Last week AirTight presented the first Webinar designed to educate network administrators and security professionals about the wireless risk introduced with Windows 7. The response was so overwhelming that we are presenting it live again on March 10. I guess we hit a nerve since AirMagnet is bringing up the rear now and presenting a Webinar on the subject. But if you want an in depth look at this topic and solid advice on protecting your network, join AirTight experts for a live encore presentation of our webinar:
Windows 7 – a New Enterprise Wireless Risk
When: Wednesday 10 March 2010, 10:45 AM – 12:00 PM
Time Zone: (GMT-08:00) Pacific Time (US and Canada); Tijuana
Fueled by popular demand from those who could not make the first Webinar, AirTight is presenting a live repeat which describes how the Windows 7 “Virtual AP” allows users to create personal area networks over existing Wi-Fi interfaces, creating a new category of unauthorized and rogue Wi-Fi devices that evade existing wired security.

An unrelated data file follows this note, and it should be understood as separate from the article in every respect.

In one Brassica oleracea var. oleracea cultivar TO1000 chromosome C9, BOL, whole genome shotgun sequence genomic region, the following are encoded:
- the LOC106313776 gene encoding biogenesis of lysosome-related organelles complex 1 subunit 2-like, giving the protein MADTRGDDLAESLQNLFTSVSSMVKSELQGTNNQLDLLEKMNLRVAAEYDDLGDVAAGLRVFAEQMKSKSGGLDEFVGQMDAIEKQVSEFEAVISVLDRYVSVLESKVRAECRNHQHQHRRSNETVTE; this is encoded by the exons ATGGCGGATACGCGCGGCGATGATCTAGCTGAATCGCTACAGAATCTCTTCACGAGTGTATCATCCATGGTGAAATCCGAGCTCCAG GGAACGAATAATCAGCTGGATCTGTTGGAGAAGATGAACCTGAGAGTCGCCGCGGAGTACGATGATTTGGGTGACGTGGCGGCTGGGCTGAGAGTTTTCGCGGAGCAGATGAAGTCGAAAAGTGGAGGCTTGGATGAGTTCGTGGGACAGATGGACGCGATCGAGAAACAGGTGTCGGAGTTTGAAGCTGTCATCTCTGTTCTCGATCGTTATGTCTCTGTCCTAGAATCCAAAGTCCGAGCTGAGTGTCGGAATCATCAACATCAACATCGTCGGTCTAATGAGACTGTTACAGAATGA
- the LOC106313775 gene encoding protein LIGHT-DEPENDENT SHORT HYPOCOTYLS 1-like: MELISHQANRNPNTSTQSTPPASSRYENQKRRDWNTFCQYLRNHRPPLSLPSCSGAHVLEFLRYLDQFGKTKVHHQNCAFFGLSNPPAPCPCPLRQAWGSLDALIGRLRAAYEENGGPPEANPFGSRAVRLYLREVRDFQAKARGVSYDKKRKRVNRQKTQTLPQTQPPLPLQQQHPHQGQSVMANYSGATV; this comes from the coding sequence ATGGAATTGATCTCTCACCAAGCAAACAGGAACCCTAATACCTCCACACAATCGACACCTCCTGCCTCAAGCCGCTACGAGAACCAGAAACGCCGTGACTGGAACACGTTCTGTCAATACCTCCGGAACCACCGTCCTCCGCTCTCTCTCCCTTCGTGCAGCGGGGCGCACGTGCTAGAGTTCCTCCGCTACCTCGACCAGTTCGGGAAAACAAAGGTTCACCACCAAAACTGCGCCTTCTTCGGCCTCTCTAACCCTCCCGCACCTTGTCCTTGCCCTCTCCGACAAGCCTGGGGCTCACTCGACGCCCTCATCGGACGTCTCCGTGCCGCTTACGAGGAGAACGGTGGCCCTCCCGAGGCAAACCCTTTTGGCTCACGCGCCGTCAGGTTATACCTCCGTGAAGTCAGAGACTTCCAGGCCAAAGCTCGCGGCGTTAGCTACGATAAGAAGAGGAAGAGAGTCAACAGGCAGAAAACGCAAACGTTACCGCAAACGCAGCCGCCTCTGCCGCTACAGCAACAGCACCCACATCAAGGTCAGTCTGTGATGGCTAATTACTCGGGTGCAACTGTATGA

To register for this event, please go the following link:
If you have not registered for an AirTight Webinar before you will be asked to create your own password which you can use to join this event as well as future events.
While the risk has been known since Windows 7 was launched in November, not a lot has been written about just how much vulnerability the “soft AP” introduces into the enterprise and what can be done to protect your network.
This application can turn your employees’ Wi-Fi enabled corporate notebooks into Rogue APs behind your back, in just 2 clicks with no specialized hardware or software. External and unauthorized Wi-Fi clients can now access enterprise resources through this soft AP. Are “ghost users” riding behind your Windows 7 clients and jeopardizing the security of your wired and wireless networks?
AirTight’s Senior Wireless Architect, Dr. Kaustubh Phanse, and Director of Product Marketing, Mike Baglietto, discuss:
Three steps that will convert any Windows 7 system into a wireless threat –
How your enterprise data and wired network can be at risk and why you won’t know
Why network security defenses such as 802.1X/NAC cannot protect you
Why only wireless intrusion prevention mitigates this threat